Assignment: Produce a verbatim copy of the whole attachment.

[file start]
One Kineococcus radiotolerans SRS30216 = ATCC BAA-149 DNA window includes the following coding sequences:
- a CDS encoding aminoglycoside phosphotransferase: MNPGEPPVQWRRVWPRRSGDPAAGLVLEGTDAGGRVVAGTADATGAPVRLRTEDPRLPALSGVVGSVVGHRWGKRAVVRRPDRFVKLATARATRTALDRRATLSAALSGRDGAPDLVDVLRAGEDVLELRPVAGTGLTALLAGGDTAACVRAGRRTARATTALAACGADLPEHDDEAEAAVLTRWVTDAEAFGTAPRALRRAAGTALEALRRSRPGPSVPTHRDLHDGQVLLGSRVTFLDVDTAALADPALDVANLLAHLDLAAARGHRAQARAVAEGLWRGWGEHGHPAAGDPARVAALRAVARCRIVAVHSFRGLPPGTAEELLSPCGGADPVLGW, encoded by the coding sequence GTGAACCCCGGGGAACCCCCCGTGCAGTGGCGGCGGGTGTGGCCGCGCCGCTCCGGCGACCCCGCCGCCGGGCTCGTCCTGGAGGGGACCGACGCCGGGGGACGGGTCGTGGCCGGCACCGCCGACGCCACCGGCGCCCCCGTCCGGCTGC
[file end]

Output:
One Kineococcus radiotolerans SRS30216 = ATCC BAA-149 DNA window includes the following coding sequences:
- a CDS encoding aminoglycoside phosphotransferase: MNPGEPPVQWRRVWPRRSGDPAAGLVLEGTDAGGRVVAGTADATGAPVRLRTEDPRLPALSGVVGSVVGHRWGKRAVVRRPDRFVKLATARATRTALDRRATLSAALSGRDGAPDLVDVLRAGEDVLELRPVAGTGLTALLAGGDTAACVRAGRRTARATTALAACGADLPEHDDEAEAAVLTRWVTDAEAFGTAPRALRRAAGTALEALRRSRPGPSVPTHRDLHDGQVLLGSRVTFLDVDTAALADPALDVANLLAHLDLAAARGHRAQARAVAEGLWRGWGEHGHPAAGDPARVAALRAVARCRIVAVHSFRGLPPGTAEELLSPCGGADPVLGW, encoded by the coding sequence GTGAACCCCGGGGAACCCCCCGTGCAGTGGCGGCGGGTGTGGCCGCGCCGCTCCGGCGACCCCGCCGCCGGGCTCGTCCTGGAGGGGACCGACGCCGGGGGACGGGTCGTGGCCGGCACCGCCGACGCCACCGGCGCCCCCGTCCGGCTGC